The two labs have continued programs for U.S. nuclear stockpile stewardship after the 1992 nuclear test ban, but moved the bulk of their testing to modeling and simulations on supercomputers.
Their programs predict the status of the U.S. stockpile of nuclear weapons as they age. They are designed to make sure the weapons still work.
Even though the computer models help, underground nuclear testing is still the best way to assure those materials actually do what scientists think they will do, experts at both labs have said.
Should an emergency arise, the United States might need to resume underground testing to get a better handle on the stockpile, but it remains to be seen whether the administration can meet Congress’ mandate to resume those operations in a timely fashion, Hass’ memo said.
His report said organizations involved in testing hadn’t finished key work in three areas as part of its readiness program.
The groups – including Los Alamos and Sandia – have not finished preparing documents to assure protection of workers, the public and environment; trained all workers needed to perform underground tests; and prepared and maintained test materials or equipment, the report said.
“Los Alamos National Laboratory and Lawrence Livermore National Laboratory delayed the completion of a conceptual study on a diagnostic capability,” the report added.
That study, which would identify facilities and equipment needed in the tests, is six months behind schedule, the report said.
Kane added the administration has already fixed most of the problems found in the report.
To help meet the deadline, the administration will provide DOE with an updated annual program plan, provide monthly updates, continue to refine plans, develop a risk management program and provide a detailed work breakdown structure, Kane said.
Push for CTBT Ratification in September
Japan and other nations that have ratified the Comprehensive Nuclear Test Ban Treaty (CTBT) plan to hold a foreign ministers meeting in New York in late September in a bid to facilitate the early entry into force of the treaty, government sources said Monday.
The government organized a similar meeting of foreign ministers, the first of its kind, jointly with Australia and the Netherlands in September 2002.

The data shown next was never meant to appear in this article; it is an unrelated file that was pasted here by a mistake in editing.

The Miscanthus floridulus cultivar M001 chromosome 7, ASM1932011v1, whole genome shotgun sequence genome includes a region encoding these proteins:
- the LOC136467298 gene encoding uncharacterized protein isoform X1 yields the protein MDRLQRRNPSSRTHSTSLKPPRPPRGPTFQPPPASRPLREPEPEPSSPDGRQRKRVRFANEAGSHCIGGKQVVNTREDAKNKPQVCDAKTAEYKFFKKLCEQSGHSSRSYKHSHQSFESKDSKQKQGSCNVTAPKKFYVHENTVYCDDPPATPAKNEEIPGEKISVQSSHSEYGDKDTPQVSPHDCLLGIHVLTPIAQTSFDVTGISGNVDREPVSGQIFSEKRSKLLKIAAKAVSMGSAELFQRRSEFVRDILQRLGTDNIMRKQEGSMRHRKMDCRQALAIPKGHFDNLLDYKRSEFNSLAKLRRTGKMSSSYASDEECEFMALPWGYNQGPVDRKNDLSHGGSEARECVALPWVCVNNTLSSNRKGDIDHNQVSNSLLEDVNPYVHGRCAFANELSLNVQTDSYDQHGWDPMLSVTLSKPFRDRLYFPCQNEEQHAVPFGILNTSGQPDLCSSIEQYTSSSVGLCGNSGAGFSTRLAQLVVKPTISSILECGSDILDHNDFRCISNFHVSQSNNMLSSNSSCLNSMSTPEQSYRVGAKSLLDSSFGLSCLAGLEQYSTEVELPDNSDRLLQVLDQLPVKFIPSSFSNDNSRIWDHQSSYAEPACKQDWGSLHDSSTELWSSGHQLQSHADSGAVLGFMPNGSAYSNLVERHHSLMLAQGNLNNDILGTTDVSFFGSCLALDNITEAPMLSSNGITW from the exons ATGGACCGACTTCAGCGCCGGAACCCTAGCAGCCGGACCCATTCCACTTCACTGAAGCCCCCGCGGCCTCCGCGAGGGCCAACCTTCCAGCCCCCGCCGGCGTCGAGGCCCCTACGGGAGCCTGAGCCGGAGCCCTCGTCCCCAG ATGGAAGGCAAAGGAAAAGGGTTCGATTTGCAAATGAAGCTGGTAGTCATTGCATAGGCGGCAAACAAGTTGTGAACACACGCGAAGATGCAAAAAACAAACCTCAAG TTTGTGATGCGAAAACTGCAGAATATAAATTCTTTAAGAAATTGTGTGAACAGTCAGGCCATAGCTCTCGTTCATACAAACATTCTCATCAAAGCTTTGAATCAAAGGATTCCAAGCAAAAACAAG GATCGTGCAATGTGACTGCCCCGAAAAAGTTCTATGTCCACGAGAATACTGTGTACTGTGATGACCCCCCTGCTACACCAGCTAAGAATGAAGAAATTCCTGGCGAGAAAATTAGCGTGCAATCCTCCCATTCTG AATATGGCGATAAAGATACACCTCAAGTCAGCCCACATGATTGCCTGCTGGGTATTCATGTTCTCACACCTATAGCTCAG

But there has been no prospect of the treaty coming into effect since then, leading the government to conclude it would be necessary to urge–on a political level–those countries that have not signed or ratified the treaty to do so, the sources said.
The government plans to hold the meeting to coincide with the time general speeches are given at the U.N. General Assembly, which will start on Sept. 21, the sources said.
Tokyo also plans to announce a joint declaration with other nations that stipulates the need to persuade more countries to ratify the treaty, and to establish an inspection system that would assure they comply with it, the sources said.
According to the sources, countries such as Finland and those that organized the first meeting have expressed interest in jointly holding the September meeting.
The government expects more than 18 nations will participate in the meeting, the sources said.
The CTBT, adopted by the U.N. General Assembly in September 1996, stipulates that it will come into effect when ratified by 44 nuclear powers or nations with the capability to develop nuclear weapons.
Only 32 such nations, including Japan, have ratified the treaty so far.
At the meeting, the government plans to declare its intention to urge nonratifying Asian nations among the 44, including Indonesia and Vietnam, to ratify the treaty, the sources said.
Of the 44, nine countries, including the United States and China, have signed but not yet ratified the treaty.
North Korea, Pakistan and India have not signed it.